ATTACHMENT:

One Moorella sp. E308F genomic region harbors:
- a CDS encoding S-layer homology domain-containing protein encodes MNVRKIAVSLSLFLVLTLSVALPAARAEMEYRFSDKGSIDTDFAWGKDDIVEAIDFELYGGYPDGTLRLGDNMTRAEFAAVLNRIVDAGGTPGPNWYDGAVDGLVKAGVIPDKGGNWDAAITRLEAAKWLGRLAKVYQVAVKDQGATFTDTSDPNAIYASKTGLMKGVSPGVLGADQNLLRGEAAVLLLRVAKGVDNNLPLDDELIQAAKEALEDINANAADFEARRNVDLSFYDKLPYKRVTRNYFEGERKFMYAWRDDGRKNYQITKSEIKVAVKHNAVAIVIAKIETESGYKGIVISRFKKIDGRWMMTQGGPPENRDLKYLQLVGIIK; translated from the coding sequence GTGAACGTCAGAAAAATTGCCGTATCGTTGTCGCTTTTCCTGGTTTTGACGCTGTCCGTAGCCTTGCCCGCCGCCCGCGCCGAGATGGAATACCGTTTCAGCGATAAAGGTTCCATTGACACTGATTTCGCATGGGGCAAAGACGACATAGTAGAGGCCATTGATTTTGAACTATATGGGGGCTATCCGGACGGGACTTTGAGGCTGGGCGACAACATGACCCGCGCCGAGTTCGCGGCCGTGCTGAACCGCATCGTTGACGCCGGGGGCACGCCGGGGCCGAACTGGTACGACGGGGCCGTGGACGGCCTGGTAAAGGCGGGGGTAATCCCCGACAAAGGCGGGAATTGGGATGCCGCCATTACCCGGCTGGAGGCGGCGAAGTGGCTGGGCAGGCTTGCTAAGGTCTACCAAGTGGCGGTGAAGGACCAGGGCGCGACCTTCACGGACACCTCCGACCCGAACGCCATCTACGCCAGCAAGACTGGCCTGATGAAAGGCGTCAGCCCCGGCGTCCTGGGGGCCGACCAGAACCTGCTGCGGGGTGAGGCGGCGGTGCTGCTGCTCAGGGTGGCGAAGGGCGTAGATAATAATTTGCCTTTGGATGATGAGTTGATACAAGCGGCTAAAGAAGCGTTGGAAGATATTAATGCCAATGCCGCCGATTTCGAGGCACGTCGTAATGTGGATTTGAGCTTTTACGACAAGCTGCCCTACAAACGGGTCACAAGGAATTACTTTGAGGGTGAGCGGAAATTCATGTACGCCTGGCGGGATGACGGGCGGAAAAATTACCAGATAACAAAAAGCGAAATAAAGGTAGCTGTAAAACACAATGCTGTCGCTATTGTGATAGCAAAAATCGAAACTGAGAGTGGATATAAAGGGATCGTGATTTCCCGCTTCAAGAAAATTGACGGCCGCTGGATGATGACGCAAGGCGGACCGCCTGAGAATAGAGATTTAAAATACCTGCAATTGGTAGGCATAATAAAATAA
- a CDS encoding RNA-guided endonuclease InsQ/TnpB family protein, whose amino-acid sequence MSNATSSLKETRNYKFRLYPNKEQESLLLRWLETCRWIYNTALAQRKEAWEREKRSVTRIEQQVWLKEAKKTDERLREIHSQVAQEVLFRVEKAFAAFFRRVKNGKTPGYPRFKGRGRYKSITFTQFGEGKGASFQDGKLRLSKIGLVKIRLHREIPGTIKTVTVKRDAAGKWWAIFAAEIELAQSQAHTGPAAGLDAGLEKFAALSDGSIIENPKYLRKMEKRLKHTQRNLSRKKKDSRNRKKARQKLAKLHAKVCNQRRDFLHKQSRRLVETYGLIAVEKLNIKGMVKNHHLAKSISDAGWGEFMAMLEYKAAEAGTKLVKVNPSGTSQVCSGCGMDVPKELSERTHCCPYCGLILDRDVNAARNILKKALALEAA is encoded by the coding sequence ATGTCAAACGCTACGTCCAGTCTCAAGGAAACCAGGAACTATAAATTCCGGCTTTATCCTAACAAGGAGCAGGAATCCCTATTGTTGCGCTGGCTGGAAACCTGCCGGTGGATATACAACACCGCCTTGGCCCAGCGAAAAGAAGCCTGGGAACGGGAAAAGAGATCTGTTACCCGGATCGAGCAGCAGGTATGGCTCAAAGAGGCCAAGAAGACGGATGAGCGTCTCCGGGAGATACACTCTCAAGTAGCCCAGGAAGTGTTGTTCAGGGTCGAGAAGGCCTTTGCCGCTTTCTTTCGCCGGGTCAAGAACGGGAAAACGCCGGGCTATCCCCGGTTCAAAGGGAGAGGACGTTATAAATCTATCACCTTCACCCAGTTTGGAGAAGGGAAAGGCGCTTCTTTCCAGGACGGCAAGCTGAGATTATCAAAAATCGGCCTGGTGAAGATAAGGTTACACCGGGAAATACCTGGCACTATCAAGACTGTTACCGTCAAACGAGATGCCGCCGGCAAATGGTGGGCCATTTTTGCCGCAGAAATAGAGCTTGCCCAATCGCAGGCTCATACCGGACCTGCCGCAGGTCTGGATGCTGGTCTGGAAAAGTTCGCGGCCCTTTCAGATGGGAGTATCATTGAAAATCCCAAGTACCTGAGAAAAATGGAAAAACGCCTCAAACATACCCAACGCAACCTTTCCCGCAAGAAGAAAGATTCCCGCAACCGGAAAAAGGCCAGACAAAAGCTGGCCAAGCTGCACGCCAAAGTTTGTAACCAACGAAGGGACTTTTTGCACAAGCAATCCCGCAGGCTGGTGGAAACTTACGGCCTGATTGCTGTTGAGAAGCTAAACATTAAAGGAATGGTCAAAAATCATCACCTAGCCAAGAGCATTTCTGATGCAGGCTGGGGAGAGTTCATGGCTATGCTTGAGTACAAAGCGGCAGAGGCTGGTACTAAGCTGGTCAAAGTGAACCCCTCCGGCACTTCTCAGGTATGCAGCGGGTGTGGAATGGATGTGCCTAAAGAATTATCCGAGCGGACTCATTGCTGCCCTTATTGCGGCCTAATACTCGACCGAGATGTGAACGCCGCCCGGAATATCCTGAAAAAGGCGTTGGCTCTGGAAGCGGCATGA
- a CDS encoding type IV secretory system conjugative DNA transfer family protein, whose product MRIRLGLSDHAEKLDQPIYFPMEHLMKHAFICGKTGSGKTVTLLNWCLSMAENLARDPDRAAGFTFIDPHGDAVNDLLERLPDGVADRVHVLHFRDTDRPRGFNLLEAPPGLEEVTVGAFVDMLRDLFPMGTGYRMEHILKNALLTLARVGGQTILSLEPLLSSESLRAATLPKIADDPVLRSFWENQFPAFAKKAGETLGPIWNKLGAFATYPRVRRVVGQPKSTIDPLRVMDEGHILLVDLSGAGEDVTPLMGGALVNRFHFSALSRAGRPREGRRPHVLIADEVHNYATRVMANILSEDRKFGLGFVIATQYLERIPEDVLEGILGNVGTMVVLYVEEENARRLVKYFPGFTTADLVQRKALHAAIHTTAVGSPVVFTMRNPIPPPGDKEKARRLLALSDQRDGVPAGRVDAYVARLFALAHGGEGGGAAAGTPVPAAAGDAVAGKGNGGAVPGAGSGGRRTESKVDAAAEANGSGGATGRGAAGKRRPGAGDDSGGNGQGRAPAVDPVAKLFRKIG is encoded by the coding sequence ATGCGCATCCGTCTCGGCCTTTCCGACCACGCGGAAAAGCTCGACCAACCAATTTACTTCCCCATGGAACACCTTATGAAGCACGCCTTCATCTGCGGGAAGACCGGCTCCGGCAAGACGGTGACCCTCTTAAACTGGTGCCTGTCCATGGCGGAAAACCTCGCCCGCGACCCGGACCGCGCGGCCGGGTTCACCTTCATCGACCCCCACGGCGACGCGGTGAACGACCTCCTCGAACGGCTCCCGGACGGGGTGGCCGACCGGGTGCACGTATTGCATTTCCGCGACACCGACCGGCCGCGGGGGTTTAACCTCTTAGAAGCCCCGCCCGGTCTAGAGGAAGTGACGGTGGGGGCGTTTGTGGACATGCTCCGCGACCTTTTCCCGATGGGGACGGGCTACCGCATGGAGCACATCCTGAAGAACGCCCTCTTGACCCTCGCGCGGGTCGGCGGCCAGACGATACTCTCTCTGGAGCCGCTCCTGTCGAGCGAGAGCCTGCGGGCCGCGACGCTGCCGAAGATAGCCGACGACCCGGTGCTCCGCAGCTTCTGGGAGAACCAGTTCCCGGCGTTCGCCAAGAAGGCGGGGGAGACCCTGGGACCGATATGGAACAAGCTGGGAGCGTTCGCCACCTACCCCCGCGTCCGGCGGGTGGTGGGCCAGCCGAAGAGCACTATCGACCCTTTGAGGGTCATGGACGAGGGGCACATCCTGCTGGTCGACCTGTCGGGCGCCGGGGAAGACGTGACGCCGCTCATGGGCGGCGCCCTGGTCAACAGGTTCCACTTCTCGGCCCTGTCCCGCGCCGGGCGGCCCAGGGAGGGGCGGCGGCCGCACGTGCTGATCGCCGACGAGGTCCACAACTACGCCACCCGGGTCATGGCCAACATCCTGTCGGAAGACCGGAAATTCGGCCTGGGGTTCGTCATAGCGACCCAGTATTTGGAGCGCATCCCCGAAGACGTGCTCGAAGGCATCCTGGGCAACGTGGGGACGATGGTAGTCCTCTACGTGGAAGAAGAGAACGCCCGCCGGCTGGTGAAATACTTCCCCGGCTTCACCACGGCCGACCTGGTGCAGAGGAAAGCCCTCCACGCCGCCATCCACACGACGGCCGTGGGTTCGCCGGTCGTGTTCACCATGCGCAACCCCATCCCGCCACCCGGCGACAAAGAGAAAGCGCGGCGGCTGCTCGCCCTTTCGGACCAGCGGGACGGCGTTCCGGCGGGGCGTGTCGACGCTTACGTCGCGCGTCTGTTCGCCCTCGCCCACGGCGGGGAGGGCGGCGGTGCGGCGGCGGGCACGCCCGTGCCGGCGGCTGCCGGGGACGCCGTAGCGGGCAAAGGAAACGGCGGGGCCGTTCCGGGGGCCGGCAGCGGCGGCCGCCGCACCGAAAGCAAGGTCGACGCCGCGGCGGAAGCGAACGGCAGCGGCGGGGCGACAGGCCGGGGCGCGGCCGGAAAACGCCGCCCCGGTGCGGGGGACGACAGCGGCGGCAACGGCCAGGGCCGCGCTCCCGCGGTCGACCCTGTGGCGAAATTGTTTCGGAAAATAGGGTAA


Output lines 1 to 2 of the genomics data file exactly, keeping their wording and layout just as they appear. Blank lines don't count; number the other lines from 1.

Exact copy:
One Moorella sp. E308F genomic region harbors:
- a CDS encoding S-layer homology domain-containing protein encodes MNVRKIAVSLSLFLVLTLSVALPAARAEMEYRFSDKGSIDTDFAWGKDDIVEAIDFELYGGYPDGTLRLGDNMTRAEFAAVLNRIVDAGGTPGPNWYDGAVDGLVKAGVIPDKGGNWDAAITRLEAAKWLGRLAKVYQVAVKDQGATFTDTSDPNAIYASKTGLMKGVSPGVLGADQNLLRGEAAVLLLRVAKGVDNNLPLDDELIQAAKEALEDINANAADFEARRNVDLSFYDKLPYKRVTRNYFEGERKFMYAWRDDGRKNYQITKSEIKVAVKHNAVAIVIAKIETESGYKGIVISRFKKIDGRWMMTQGGPPENRDLKYLQLVGIIK; translated from the coding sequence GTGAACGTCAGAAAAATTGCCGTATCGTTGTCGCTTTTCCTGGTTTTGACGCTGTCCGTAGCCTTGCCCGCCGCCCGCGCCGAGATGGAATACCGTTTCAGCGATAAAGGTTCCATTGACACTGATTTCGCATGGGGCAAAGACGACATAGTAGAGGCCATTGATTTTGAACTATATGGGGGCTATCCGGACGGGACTTTGAGGCTGGGCGACAACATGACCCGCGCCGAGTTCGCGGCCGTGCTGAACCGCATCGTTGACGCCGGGGGCACGCCGGGGCCGAACTGGTACGACGGGGCCGTGGACGGCCTGGTAAAGGCGGGGGTAATCCCCGACAAAGGCGGGAATTGGGATGCCGCCATTACCCGGCTGGAGGCGGCGAAGTGGCTGGGCAGGCTTGCTAAGGTCTACCAAGTGGCGGTGAAGGACCAGGGCGCGACCTTCACGGACACCTCCGACCCGAACGCCATCTACGCCAGCAAGACTGGCCTGATGAAAGGCGTCAGCCCCGGCGTCCTGGGGGCCGACCAGAACCTGCTGCGGGGTGAGGCGGCGGTGCTGCTGCTCAGGGTGGCGAAGGGCGTAGATAATAATTTGCCTTTGGATGATGAGTTGATACAAGCGGCTAAAGAAGCGTTGGAAGATATTAATGCCAATGCCGCCGATTTCGAGGCACGTCGTAATGTGGATTTGAGCTTTTACGACAAGCTGCCCTACAAACGGGTCACAAGGAATTACTTTGAGGGTGAGCGGAAATTCATGTACGCCTGGCGGGATGACGGGCGGAAAAATTACCAGATAACAAAAAGCGAAATAAAGGTAGCTGTAAAACACAATGCTGTCGCTATTGTGATAGCAAAAATCGAAACTGAGAGTGGATATAAAGGGATCGTGATTTCCCGCTTCAAGAAAATTGACGGCCGCTGGATGATGACGCAAGGCGGACCGCCTGAGAATAGAGATTTAAAATACCTGCAATTGGTAGGCATAATAAAATAA